This surge of warmth and sunshine had energized me. I decided to trim some of the wiry lower branches of the jumble of trees and scrubs I had planted over three decades.

afternoonshimmeringbybrucestambaugh

Afternoon shimmering.

I knew when I had snipped a sugar maple limb. The sap dripped like a leaky faucet. Right then and there I decided I would head back to Elmer’s sugar shack the next day. I definitely wanted to see his outfit in operation.

All the while, the afternoon sun grew stronger and stronger. It was good to be outside again enjoying the sights, sounds and odorous whiffs of the springtime countryside.

Every few minutes, the song sparrows let loose a few bars of their cheery chorus. Not to be outdone, the cardinals called, too, first from a fir tree, and then they flitted to the bare branches of the oaks and maples.

I was enjoying myself so much, I pitched my jacket altogether. In a matter of hours, it had gone from a winter coat day to a no coat day.

I was glad that winter had finally let go its hoary hold, even if it was only a brief interlude on spring’s first afternoon.

farvervalleybybrucestambaugh

Farver Valley.


© Bruce Stambaugh 2014

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How did we get to November already?

harvestingcornbybrucestambaugh

Many Amish now use a gasoline engine to power a horse drawn corn picker.

By Bruce Stambaugh

It’s November, the eleventh month of the year. How did we get here already?

Only yesterday we were putting away our holiday trappings, thankful for the fun times with family. With the winter full upon us, we wistfully anticipated warmer days ahead.

And now it’s November again. How did that happen?

Our house is built on an Amish farm, and we have an excellent view of the sweeping farm fields between the farmhouse and our own. After the year’s first significant snowfall, out came the manure spreader creating a Currier and Ives brown on white painting, horses snorting steam as they pulled the spewing wagon through the cold air.

The backyard birds raided the many feeders deployed in strategic locations for them and me. They eat in the cold. I photographed through the windows from the warmth of our home. That was yesterday, right?

The snows came, melted, and came again. The cycle of freezing and thawing and freezing again took a toll on the roads. The orange barrels are still up, and yet snowplows are already being prepared for another go-round. Can it be already?

It seems like just the other day horses pulling the one-bottom plows retraced their manure spreading steps. Dark, rich soil turned one row at a time. They went, and they went until the upturned richness embraced the sun and the rain, sometimes both in the same day. Didn’t that just happen, too?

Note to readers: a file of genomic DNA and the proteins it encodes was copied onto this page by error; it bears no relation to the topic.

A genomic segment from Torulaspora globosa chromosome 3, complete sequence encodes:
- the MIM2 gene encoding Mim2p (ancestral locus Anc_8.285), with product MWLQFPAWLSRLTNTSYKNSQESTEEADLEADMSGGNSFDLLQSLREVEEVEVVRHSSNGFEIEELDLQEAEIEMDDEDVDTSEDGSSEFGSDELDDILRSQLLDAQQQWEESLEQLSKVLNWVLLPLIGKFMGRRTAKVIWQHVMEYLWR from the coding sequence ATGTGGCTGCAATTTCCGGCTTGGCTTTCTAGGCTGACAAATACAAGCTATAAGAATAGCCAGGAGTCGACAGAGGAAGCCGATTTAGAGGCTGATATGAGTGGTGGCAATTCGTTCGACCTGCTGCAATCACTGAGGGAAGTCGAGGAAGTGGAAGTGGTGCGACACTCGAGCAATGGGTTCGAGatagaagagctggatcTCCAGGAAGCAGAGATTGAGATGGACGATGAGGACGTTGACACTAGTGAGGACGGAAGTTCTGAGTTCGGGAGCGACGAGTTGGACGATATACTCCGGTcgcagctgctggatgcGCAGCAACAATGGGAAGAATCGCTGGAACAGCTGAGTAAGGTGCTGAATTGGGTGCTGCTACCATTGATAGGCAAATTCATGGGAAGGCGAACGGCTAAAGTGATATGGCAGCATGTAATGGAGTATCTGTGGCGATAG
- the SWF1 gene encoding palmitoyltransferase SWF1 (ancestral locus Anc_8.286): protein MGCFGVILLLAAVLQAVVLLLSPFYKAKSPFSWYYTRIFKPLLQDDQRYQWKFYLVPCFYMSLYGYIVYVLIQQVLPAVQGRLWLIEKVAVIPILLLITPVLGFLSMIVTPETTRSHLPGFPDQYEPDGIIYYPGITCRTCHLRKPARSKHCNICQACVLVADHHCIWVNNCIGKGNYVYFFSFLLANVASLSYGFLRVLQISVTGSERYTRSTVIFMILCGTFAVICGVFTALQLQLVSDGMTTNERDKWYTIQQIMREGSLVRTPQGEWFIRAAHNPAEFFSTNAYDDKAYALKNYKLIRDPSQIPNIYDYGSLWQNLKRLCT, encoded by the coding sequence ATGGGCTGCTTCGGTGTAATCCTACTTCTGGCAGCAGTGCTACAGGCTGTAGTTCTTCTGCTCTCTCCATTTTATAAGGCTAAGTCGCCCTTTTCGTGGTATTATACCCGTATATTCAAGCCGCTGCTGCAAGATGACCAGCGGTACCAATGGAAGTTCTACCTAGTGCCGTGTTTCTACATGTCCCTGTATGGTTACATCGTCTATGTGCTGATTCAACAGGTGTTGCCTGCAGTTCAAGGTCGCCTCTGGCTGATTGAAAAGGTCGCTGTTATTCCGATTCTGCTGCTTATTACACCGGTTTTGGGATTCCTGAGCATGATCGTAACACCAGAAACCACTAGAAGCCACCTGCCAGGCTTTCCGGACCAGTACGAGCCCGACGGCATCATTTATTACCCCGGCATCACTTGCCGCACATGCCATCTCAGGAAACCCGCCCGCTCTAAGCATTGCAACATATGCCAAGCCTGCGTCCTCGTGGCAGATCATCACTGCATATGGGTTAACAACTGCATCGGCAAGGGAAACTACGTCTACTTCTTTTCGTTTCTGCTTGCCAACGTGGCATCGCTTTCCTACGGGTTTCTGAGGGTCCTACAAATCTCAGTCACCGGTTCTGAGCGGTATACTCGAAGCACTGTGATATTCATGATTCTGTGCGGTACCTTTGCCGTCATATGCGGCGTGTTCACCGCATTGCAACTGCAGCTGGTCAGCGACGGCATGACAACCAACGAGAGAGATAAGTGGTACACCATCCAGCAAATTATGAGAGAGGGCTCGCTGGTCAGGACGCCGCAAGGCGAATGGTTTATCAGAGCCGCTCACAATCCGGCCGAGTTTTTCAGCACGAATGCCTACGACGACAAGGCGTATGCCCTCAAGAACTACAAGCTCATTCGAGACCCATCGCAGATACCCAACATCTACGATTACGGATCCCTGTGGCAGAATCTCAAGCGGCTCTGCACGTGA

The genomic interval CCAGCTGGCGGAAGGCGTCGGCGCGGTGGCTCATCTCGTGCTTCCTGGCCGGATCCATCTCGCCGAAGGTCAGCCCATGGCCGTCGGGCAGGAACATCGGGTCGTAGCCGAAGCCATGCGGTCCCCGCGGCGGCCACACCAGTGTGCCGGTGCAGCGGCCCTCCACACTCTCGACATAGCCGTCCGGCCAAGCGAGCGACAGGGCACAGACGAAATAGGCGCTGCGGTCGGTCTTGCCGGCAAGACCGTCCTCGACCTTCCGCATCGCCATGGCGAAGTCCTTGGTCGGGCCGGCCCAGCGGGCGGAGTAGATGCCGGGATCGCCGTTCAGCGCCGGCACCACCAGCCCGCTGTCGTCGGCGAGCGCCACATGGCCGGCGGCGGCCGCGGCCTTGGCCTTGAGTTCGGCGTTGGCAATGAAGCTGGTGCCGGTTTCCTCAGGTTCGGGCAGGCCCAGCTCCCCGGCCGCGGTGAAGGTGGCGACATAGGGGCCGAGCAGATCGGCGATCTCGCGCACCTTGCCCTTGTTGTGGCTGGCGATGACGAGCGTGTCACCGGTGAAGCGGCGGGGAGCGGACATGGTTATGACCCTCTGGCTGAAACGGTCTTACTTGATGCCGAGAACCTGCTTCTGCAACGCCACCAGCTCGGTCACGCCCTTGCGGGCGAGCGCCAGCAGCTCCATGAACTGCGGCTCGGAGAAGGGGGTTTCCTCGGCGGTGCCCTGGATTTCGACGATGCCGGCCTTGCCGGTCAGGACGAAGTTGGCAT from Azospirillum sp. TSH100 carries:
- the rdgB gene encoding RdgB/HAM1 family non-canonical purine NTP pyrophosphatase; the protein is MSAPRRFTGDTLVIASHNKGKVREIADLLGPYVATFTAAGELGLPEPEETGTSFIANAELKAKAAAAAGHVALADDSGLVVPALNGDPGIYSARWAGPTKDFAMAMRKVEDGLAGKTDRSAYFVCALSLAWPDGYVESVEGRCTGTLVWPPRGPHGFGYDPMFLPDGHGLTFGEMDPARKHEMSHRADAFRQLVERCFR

As a fundraiser, the youth group from our church picked up winter’s debris deposited by gale after gale. I’m glad we didn’t have to pay them per pinecone. I thought we just wrote that check.

I remember distinctly how long, chilly and wet the spring was. It seemed like it hung around until last week. Obviously it didn’t. We haven’t had summer yet. Or did we?

A pair of Pileated Woodpeckers began to raid the peanut butter suet feeders in the backyard. I was astonished the huge, shy birds would even come that close to a home. But they did. A few weeks later, mother and dad led their youngster to the free food. I’m positive it was just the other day that happened.

Maybe not.

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Once the field corn sprouted, it shot up, the tallest corn I can remember. The ears were long and full, and now they are being picked. Did I miss something?

I know our energetic granddaughter spent a few glorious days with us just before her preschool started. We had loads of fun together before I returned Maren to her Virginia home. Was that really at the end of August?

How is it that I distinctly remember sitting on our favorite porch in Lakeside, Ohio, playing dominoes with our usual gang, and yet, the calendar says it is November? Something is not right here.

I can still taste those amazing homemade glazed donuts at the customer appreciation day at the produce stand we frequented time and again during growing season. Yet, checking my records, that was at September’s end. That can’t be right.

I do remember October was filled with meetings and appointments and celebrations, all intertwined around a little travel. In fact, without looking it up, I can tell you exactly the time and date of my last doctor’s appointment. I didn’t have to wait long, and I recall it went really well. But that was a month ago.

Someone please tell me, how did we get to November already? Anybody?

novembersunrisebybrucestambaugh

A November sunrise in Ohio’s Amish country.

© Bruce Stambaugh 2013

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Filed under Amish, birding, column, Ohio, photography, weather, writing